The One Book For Advice on Eating Raw

I often get asked what one book I would recommend for advice on eating raw and vegan.

Although there are many excellent resources, there are two I'd recommend today, you can choose the one best for your situation.

The first resource is The Garden Diet by Storm and Jinjee. Storm has been eating raw vegan for most of his life and you can see the benefits by just looking at him. His entire family is an inspiration. He and Jinjee share their research on the benefits of a raw vegan diet, their experiences along with delicious and easy to make recipes. One note, they don't use or recommend a dehydrator (often used by many raw foodists) so their recipes can be made and enjoyed simply and quickly. I would recommend their entire collection of ebooks which includes the Garden Diet, Anti-Aging, Raising Healthy Children, The Orange Juice Diet and several other related titles (ten in all). This collection is all meat, no fluff - direct and to the point. You get to know Storm and Jinjee throughout the books as well as learn about the benefits of a raw vegan lifestyle.

Note, this collection is in online and downloadable format. I would recommend downloading and then printing your copies for reading at your convenience. I've found that printing the recipes, hole punching, slipping them inside plastic sheet protectors and into a 3 ring binder works best for reference when preparing meals in your kitchen. Read more about the Garden Diet.

The second resource I recommend is the The Raw Food Detox Diet by Natalia Rose. Natalia offers a flexible and sensible approach to adding raw food to your diet. The background on the benefits is not extensive, but offers the main one, detoxification, as the primary reason for eating raw. By eliminating the buildup of toxic and unused waste from your system, you regain the balance your body needs. She focuses on elimination, and for good reason. If your system eliminates quickly and easily, there is no ongoing buildup to clog your system and it can deliver and use the nutrition your body needs. Natalia offers different levels of the raw food diet which may be helpful to some. She offers a good set of recipes, and a special section for children and family eating. She is flexible in her approach and offers a plan that most readers can relate to and follow easily. Compared to The Garden Diet, I would describe Natalia's book the "light" and introductory version of learning about how raw foods can benefit your health.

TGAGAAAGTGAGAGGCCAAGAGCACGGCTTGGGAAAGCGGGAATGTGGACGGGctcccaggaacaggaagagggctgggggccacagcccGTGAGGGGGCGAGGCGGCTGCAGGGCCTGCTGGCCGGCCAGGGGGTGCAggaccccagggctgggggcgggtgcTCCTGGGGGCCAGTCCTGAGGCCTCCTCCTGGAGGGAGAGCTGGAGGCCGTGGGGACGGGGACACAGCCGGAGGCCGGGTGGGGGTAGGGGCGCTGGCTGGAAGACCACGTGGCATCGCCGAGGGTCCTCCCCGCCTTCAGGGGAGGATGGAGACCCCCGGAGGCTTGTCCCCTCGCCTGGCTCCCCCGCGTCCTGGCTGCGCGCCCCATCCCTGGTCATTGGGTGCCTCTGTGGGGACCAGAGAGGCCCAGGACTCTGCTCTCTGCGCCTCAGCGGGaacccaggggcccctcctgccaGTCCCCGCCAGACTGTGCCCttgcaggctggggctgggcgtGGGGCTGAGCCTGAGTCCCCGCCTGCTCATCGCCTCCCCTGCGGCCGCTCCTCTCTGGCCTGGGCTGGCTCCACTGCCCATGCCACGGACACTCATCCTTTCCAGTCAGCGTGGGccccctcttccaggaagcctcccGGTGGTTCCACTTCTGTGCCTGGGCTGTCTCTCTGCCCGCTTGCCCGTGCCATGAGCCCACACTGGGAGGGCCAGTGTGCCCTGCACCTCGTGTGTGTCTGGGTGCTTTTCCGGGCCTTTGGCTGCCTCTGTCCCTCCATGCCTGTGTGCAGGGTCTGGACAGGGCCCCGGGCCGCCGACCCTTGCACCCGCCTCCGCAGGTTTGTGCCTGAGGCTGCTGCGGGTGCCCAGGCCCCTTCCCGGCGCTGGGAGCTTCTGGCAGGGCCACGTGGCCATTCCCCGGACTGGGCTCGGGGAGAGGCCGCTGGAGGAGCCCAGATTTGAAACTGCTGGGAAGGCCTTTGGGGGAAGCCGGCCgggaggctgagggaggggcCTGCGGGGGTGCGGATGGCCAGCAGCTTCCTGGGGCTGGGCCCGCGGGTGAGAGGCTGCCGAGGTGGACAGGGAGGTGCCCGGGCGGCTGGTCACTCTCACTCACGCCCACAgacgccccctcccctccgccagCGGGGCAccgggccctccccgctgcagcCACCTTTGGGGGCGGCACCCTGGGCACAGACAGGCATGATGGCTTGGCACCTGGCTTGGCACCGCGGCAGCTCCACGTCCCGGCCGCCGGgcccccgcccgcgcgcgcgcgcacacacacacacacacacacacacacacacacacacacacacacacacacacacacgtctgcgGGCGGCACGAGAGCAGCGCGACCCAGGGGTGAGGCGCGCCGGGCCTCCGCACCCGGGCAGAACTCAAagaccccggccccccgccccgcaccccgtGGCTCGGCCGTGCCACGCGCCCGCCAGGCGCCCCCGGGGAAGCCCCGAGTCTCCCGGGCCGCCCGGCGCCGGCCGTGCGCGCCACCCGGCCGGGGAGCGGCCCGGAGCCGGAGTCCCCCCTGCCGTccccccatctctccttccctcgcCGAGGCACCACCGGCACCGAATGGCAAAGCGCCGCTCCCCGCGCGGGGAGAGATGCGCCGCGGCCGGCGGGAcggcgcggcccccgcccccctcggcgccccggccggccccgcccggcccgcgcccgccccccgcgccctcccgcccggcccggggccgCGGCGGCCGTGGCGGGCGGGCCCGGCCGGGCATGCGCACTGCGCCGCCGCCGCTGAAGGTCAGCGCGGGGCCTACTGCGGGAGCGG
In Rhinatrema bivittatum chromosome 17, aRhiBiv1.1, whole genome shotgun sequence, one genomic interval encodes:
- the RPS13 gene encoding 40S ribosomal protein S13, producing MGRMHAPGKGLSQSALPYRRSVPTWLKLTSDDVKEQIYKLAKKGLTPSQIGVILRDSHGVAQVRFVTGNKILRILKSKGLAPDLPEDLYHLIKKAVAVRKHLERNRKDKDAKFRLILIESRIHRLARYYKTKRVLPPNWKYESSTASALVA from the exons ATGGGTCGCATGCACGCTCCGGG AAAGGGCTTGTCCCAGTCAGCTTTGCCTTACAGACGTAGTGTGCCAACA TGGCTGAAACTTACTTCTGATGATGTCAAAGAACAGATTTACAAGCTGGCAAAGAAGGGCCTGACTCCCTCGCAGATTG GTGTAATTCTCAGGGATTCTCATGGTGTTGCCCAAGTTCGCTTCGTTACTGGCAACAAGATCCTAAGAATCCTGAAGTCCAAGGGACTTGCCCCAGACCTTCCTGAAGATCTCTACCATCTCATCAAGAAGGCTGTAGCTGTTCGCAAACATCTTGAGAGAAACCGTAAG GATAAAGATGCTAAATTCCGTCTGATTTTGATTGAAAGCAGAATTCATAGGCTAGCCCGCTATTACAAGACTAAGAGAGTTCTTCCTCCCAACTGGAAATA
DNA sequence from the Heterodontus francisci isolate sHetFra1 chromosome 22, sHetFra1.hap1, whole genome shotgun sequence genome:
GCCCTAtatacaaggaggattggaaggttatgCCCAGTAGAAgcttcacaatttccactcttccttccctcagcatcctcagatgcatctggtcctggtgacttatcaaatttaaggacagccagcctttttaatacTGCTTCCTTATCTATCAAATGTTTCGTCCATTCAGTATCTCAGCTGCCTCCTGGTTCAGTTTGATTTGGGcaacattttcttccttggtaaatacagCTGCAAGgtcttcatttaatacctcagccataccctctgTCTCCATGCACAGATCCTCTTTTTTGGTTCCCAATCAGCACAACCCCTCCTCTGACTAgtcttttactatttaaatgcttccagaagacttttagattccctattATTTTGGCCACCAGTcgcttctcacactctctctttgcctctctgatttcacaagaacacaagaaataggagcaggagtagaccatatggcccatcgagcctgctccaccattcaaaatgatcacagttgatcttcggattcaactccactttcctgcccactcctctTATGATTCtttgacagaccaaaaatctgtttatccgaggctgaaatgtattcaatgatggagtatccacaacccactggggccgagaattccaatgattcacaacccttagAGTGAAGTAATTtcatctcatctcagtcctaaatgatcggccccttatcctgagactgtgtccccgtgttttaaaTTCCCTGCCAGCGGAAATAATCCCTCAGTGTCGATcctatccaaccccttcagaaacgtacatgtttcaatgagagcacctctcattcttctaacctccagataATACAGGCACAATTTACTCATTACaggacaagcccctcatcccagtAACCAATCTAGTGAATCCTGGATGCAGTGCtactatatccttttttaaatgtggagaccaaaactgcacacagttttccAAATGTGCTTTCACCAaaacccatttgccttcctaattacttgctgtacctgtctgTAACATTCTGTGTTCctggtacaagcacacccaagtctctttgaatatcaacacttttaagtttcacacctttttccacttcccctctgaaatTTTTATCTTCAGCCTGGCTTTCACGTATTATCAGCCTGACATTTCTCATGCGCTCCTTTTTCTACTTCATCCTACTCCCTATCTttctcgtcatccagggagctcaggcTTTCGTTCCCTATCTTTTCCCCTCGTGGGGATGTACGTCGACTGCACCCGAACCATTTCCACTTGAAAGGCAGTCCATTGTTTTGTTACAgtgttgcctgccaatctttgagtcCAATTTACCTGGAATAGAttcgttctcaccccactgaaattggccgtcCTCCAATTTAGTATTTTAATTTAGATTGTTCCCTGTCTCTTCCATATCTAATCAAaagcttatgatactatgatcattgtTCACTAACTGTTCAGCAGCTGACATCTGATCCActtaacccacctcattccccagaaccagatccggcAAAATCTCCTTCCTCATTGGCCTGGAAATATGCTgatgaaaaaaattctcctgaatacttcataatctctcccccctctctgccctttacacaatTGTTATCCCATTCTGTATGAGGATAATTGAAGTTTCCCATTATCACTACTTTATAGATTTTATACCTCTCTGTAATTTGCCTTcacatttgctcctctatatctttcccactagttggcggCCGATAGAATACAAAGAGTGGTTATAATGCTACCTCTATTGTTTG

As much as I recommend the book, there are a few issues I don't agree with Natalia on.

First, she recommends the use of Splenda as a sweetner. I don't agree. Splenda (sucralose) is a man-made abomination that has been linked to dozens of health problems including enlarged kidneys and liver, migranes and reduced red blood cell count among others. Read more about the effects at Healthy Living Talk. So skip the Splenda and enjoy the rest of the book!

Second, Natalia doesn't specifically advocate a vegan diet. I believe the benefits outweigh the occassional eating of fish, meat or dairy products and although not for everyone, I highly recommend it. Once you get used to fresh, organic and raw foods, your body no longer craves the processed foods you ate in the past and instead craves more fresh, raw and nutrient dense foods.

This book is a hardback although also available in a download version from Amazon.

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May your journey to enjoying fresh, raw foods be filled with health and happiness!

All the best for your health,

Mark

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Save on Groceries, Grow Your Own Garden